I now have a flickr account. I’m particularly proud of this photo.
The Satyrian lyrics have been removed. Better edited versions are available on darklyrics. Even uncredited, it still feels good that they originated from me
The quotes section has been removed. There are just too many good ones and my preferences change too often. Of those that were on that page, here are the ones that I still like:
Music in the soul can be heard by the universe. (Lao Tzu) Only two things are infinite, the universe and human stupidity, and I’m not sure about the former. (attributed to Albert Einstein) Perilous to us all are the devices of an art deeper than we ourselves possess. (J. R. R. Tolkien)
Freedom is nothing else but a chance to be better. (Albert Camus) Dreams permit each and every one of us to be quietly and safely insane every night of our lives. (William Dement)
There is no spoon. (The Matrix) Tread softly because you tread on my dreams. (Equilibrium) (actually W. B. Yeats) I believe if there’s any kind of God, it wouldn’t be in any of us, not you or me, but just this little space in between. If there’s any kind of magic in this world, it must be in the attempt of understanding someone sharing something. I know, it’s almost impossible to succeed, but who cares really? The answer must be in the attempt. (Before Sunrise)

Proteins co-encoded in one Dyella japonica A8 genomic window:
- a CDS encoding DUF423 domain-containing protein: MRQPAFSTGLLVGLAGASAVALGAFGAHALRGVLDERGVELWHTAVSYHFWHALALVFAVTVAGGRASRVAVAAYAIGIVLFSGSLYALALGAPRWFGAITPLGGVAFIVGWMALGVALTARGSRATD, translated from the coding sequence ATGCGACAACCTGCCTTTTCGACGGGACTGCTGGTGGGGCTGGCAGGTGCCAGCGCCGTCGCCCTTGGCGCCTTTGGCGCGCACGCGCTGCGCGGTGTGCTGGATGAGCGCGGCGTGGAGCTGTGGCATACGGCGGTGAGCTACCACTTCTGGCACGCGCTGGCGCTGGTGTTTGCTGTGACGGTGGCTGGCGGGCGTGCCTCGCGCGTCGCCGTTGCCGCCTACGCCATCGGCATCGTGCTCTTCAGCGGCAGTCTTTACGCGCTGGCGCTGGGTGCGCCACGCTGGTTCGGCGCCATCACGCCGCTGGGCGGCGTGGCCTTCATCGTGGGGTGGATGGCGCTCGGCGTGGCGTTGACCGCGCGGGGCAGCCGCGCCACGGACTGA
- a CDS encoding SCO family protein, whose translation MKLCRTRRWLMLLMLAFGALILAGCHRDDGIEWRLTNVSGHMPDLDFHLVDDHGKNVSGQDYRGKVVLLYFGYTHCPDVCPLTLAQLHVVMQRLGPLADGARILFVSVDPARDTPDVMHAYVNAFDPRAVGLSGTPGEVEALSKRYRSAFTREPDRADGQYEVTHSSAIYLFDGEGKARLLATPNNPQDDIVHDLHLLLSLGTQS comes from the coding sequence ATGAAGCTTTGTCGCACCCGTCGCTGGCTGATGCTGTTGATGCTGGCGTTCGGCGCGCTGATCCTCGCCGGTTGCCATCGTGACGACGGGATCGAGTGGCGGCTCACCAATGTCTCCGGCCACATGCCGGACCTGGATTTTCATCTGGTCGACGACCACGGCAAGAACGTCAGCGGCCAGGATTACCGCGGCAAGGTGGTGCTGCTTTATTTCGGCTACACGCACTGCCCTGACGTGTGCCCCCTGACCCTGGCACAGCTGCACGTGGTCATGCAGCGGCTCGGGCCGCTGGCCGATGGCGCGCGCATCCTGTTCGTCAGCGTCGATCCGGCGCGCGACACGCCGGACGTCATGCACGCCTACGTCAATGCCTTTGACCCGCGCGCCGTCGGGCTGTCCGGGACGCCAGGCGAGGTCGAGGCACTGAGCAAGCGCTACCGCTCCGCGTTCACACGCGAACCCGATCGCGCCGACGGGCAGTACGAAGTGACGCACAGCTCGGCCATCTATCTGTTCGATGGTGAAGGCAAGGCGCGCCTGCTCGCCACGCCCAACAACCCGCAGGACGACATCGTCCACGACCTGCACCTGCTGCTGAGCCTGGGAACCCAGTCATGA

John Green’s latest and greatest novel. After an inspiring debut and a less relatable second novel, Paper Towns was a very pleasant surprise. It is definitely the best young adult book I’ve read this year; and it will be interesting to see if another will take its place as the year unfolds.
In the first part, the book takes us on a dizzying to-do list of adventures (I tend to like novels that contain lists). It promises to be a page-turner with tons of fun and no deep moral. But the second part makes a character disappear, veering away from such a prediction completely. There is a lot of meditation on understanding other people, and in particular, on misimagining others by seeing them as idea[l]s.
The hunt for clues left by the missing person continues almost until the end, making this another novel for whose answer-in-the-lack-of-answers ending I feared. Although the characters do finally reunite, the message Green sends out is not one that inspires comfort. Basically, he puts Maugham’s tower of brass into words intelligible to the impatient Google generation. True and complete understanding between people is impossible; you cannot be someone else.
The novel ends with a brilliant metaphor about human suffering and understanding.